We are now slightly past the halfway point in the term of the current mayor and council for the Town of New Glasgow.
It is a good time to look at how well they have done in setting a positive direction for the town and in meeting their campaign promises.
In her campaign, Mayor Dicks set out three priorities:
– Stronger citizen engagement, an open and transparent town hall.
– Spending money wisely, finding efficiencies and ensuring a competitive and stable tax rate.
– Fostering positive economic growth, supporting our downtown.
She committed to propose a 10 per cent cut in salary and expenses for mayor and council – leading by example in her words, and also committed to a cost-efficiency review in all town departments and to host quarterly community meetings. While councillors were generally less specific in their priorities and commitments, it would appear that most supported similar platforms.
So how are we doing?
– Open and transparent town hall. Based on personal experience, with my employment being threatened unless my wife, a taxpayer in New Glasgow, discontinued attendance at town council meetings, not overly open.
– Spending wisely and finding efficiencies. The 10 per cent cut in council honorariums was passed, but the resulting savings were not returned to town taxpayers. Based on subsequent town budgets, while the council may have been leading by example, it appears that town administration chose not to follow. As for the departmental efficiency review, I can find no evidence that this ever took place. Two years after taking office, New Glasgow council continues to preside over a town with one of the highest tax burdens per household (an average tax cost of $2,025 per dwelling unit) of all Nova Scotia towns, and expenditure levels that are nearly $3 million higher than a similar-sized Amherst. Surely efficiencies can be found if council chooses to look.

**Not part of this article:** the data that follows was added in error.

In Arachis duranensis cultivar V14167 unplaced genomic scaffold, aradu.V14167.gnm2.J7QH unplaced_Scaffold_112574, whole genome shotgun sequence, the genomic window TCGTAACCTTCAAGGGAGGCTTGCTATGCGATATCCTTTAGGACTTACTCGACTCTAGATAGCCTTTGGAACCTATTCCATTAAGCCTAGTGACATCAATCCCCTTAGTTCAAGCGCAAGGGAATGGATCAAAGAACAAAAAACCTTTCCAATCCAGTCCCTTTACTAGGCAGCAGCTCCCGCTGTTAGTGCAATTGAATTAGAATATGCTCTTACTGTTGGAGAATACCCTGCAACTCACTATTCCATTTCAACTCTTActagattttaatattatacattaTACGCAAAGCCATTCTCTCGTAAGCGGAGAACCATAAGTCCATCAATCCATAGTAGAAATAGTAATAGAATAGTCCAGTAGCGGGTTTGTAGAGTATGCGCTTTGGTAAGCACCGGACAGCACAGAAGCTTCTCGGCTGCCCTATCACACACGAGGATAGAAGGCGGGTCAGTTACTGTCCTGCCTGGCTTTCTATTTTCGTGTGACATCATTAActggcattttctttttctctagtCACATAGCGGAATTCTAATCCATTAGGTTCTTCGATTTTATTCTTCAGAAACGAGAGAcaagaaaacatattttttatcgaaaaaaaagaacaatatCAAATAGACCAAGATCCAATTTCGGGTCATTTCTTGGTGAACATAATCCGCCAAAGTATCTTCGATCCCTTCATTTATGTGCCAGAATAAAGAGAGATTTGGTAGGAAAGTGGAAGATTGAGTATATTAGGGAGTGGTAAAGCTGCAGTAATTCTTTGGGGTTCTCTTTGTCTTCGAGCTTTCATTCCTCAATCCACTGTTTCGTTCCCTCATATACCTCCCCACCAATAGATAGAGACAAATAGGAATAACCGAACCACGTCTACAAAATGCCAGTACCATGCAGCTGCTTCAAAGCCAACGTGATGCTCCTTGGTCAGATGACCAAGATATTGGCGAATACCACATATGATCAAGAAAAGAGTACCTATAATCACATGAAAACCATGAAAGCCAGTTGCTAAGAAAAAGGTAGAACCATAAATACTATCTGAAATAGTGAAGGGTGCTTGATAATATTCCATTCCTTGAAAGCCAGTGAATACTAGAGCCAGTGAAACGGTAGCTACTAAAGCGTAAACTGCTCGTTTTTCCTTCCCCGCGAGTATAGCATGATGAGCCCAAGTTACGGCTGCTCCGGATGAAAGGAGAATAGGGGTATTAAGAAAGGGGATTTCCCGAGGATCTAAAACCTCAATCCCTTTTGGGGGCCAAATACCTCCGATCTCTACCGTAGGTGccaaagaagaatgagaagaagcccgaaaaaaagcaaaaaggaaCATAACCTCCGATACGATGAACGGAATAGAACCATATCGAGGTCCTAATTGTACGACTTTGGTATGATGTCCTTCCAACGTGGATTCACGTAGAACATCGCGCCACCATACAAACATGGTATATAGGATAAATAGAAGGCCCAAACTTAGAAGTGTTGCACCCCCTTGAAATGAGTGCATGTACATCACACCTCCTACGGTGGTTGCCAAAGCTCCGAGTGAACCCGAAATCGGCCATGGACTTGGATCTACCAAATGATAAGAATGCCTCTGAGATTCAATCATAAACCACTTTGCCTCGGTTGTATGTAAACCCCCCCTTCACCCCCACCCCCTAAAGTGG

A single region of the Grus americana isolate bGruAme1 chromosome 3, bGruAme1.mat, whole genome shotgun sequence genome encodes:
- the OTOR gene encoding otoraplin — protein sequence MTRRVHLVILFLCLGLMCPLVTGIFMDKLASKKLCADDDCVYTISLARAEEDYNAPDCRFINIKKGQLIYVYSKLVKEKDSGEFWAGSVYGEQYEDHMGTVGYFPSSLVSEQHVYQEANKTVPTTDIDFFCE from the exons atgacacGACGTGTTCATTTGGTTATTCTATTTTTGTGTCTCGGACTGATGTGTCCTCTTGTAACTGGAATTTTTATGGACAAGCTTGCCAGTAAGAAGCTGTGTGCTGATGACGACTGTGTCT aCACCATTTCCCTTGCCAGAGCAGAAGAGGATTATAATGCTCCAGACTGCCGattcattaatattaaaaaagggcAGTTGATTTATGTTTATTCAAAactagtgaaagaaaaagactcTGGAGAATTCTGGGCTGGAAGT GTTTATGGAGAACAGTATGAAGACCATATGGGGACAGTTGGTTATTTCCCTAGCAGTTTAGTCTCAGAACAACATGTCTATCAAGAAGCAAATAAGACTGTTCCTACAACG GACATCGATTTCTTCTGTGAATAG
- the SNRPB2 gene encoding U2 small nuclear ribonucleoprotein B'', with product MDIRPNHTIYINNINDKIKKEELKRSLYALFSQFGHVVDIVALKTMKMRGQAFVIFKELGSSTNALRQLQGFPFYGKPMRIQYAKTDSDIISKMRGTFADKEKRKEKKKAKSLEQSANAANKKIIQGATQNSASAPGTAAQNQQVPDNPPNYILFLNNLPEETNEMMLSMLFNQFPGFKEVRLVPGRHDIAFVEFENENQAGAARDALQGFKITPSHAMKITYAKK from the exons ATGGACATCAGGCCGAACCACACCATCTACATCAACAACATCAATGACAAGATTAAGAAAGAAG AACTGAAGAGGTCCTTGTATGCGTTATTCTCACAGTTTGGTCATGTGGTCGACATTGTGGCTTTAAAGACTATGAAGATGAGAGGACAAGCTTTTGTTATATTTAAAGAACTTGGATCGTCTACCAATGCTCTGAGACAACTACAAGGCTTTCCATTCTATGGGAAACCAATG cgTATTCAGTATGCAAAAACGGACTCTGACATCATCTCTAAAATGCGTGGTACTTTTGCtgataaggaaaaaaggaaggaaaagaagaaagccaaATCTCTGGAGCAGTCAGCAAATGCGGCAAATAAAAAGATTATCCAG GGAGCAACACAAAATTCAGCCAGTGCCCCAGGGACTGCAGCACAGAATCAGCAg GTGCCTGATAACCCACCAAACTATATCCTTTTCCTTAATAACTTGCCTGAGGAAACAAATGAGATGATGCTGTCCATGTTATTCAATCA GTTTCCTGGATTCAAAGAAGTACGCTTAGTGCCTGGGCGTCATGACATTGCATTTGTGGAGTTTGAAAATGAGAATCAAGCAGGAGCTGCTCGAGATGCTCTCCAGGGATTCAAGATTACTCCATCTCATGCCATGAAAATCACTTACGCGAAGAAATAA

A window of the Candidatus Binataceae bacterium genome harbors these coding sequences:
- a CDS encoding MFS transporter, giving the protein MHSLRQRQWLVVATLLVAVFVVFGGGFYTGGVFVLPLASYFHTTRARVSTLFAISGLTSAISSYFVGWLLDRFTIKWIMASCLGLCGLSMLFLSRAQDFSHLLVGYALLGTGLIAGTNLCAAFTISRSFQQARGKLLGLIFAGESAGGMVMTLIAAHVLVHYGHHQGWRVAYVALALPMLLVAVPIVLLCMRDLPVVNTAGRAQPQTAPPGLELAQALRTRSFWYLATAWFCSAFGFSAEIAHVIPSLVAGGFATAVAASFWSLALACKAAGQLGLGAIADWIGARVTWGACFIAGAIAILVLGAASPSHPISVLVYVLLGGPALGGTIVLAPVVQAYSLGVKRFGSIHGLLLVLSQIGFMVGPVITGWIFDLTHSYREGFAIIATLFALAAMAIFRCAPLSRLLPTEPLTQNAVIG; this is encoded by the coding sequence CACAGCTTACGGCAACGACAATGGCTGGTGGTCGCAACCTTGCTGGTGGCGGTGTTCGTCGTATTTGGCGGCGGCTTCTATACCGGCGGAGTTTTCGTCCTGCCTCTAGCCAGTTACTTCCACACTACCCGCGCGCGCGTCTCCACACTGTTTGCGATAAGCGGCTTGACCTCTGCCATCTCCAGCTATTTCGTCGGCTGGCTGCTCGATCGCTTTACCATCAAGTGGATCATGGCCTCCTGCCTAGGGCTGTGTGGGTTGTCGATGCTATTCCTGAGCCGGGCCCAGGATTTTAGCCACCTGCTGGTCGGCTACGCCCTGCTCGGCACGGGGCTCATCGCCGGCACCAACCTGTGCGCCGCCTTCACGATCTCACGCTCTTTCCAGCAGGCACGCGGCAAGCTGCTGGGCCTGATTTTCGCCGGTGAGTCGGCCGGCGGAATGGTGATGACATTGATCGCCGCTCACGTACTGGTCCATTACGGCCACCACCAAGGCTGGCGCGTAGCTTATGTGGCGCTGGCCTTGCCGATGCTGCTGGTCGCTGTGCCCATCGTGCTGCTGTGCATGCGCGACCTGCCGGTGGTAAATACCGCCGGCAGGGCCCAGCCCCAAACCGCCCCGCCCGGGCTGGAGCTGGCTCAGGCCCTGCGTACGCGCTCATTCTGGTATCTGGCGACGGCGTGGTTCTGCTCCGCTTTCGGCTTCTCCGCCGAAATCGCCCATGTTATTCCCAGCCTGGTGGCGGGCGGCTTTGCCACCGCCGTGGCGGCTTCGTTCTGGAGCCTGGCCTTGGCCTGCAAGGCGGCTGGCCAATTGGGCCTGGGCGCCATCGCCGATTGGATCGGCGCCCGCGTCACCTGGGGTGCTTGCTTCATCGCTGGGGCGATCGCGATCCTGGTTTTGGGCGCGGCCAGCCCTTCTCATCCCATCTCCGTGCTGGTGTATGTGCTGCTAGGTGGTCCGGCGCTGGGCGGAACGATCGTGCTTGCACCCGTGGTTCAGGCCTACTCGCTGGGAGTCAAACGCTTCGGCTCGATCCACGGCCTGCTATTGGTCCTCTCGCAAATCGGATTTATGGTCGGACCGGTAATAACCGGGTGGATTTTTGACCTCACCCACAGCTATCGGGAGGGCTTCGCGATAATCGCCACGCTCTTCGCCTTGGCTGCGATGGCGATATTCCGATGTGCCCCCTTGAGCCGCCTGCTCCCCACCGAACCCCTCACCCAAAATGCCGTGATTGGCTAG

– Economic development. Nearly five years after development, the East River Road business park remains empty. Despite several positive projects initiated by a local entrepreneur, the downtown continues to struggle and the number of empty storefronts is discouraging.
There are two years remaining in this council’s mandate – two years to do better. With over $10 million in net debt and $20 million in annual expenses, New Glasgow ranks second only to Truro as having the highest level in both values.
Property tax assessments were recently mailed to property owners. This year’s capped assessments have risen by three percent. If New Glasgow council continues its practice of holding tax rates at prior levels (while sliding in some increases through sewer and solid waste user fees) this will result in tax bill increases of three per cent for most taxpayers.
As a start towards increased efficiency, council can, and should, reduce budgets for 2019-20 by $400,000 from 2018-19 levels. This would allow a reduction in the tax rate to $1.75 and offset the assessment increases. This is a modest challenge, but is a start, and provides some indication that council is indeed serious in finding efficiencies. It is time to do better.
Brian W White,